What I would like to figure out
Sometimes, when you lose a battle, you figure out how to win a war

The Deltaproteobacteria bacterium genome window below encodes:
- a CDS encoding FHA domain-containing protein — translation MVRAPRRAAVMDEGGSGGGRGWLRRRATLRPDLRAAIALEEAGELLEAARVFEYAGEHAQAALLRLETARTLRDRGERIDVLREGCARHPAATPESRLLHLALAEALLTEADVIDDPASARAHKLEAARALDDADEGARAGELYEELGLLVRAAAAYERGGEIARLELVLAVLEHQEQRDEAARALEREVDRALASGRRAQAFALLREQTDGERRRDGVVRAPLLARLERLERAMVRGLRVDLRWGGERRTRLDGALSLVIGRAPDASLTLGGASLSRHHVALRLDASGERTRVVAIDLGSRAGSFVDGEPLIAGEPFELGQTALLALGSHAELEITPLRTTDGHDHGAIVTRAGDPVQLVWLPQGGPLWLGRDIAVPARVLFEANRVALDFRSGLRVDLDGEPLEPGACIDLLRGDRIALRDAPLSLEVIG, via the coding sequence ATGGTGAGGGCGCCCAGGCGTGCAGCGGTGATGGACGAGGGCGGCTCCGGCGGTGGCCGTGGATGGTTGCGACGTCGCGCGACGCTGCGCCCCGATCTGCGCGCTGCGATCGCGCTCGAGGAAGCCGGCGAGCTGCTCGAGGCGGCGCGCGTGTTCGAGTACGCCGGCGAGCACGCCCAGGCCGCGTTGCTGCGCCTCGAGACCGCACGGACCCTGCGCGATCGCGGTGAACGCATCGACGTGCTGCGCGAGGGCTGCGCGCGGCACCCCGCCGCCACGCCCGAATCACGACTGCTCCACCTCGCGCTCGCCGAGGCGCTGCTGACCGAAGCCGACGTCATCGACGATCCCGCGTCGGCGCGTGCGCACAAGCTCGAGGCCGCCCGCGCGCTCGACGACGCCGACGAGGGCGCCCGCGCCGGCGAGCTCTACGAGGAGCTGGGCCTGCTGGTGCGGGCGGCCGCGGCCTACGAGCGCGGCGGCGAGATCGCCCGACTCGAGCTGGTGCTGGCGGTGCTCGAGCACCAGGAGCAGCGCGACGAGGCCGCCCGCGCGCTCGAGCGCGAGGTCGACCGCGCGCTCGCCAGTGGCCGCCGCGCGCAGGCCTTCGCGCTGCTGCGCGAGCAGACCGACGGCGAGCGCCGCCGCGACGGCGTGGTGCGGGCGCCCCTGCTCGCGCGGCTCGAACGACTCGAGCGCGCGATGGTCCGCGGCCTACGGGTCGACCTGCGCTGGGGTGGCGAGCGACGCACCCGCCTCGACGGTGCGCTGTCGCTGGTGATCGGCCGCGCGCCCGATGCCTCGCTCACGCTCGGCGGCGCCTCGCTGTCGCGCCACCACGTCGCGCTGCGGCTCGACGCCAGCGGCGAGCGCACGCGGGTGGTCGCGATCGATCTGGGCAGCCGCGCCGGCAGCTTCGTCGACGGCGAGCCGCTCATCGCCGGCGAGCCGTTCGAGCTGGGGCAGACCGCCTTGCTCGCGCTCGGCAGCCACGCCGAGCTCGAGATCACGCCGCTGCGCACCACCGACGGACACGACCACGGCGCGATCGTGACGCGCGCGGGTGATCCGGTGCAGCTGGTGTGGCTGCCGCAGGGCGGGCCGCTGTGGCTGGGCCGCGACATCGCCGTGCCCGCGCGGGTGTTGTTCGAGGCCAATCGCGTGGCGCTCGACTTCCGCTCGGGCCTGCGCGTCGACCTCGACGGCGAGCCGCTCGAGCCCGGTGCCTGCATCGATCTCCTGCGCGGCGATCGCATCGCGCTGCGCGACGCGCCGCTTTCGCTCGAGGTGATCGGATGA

In All quiet on the western front I would like to figure out what the fighting is like. From what I’ve heard, being in the trenches entails a whole lot of nothing, but in a book centered around war, I feel a understandable urge to get down to the dirt and grime of the fighting. What’s it like to be on the receiving end of a charge from the enemy? What’s it like to charge the enemy? Has anyone survived to tell? Through the fighting and current rest on the front, another thing I wonder about is the boys families. Earlier in the reading they did state that most families would call their own children cowards if they didn’t enlist but I can’t help but believe that at least some of their families must have been hesitant to have their sons enlist. WWI May have been the war to end all wars, introducing many weapons and strategies that hadn’t been heard of yet, but death and sorrow still existed. Was there protest between any of the boys and their parents? How did they tell them that they had all decided to enlist, and how would they react if they heard of their sons death, with anger or a melancholy acceptance? Will they think of “the old lie” Dulce et decorum pro patrium morí with the same zeal as their old teacher. To die for ones country is to die an honorable death. I hope I don’t find out.